In this special issue, the focus is on building theories and methodologies for better understanding the rhetoric of entrepreneurship across several different contexts, including open innovation, technology commercialization, social entrepreneurship, open source projects, entrepreneurship in education, and intrapreneurship. We are also interested in well-developed critiques of the rhetoric of entrepreneurship. We expect that these articles will collectively address questions that are essential for establishing a theoretical and methodological program on the rhetoric of entrepreneurship, including:
- How has entrepreneurial rhetoric been characterized in the research literature, both in professional communication and in other fields?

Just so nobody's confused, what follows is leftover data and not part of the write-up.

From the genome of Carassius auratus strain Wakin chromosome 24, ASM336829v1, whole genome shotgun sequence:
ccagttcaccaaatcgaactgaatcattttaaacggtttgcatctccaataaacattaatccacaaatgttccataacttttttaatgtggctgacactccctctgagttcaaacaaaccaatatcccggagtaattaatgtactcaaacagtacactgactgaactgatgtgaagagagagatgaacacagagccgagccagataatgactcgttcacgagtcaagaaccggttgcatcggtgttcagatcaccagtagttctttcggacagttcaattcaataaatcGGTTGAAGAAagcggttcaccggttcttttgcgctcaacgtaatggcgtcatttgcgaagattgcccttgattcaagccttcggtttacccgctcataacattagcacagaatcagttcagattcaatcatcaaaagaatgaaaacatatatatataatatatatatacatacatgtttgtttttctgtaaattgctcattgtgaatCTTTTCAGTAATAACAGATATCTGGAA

- How can we best theorize entrepreneurship in rhetorical terms?
- What research methodologies are best suited for investigating entrepreneurial rhetoric? How can we best provide an empirically grounded account of entrepreneurship as a rhetorical practice?
- What kinds of arguments do entrepreneurs make—in terms of genres, media, occasions, and types? How do entrepreneurs conceptualize, configure, reconfigure, and iterate their arguments?
- What kinds of entrepreneurial activities exist, and how does rhetoric enact and stabilize them?
- What is the ethos of entrepreneurial work? Does it differ from the ethos of other kinds of work, and if so, how?
- How can we bring our disciplinary insights on the rhetoric of entrepreneurship to bear on professional communication pedagogy?
If this is more your speed, abstracts are due November 30, 2015.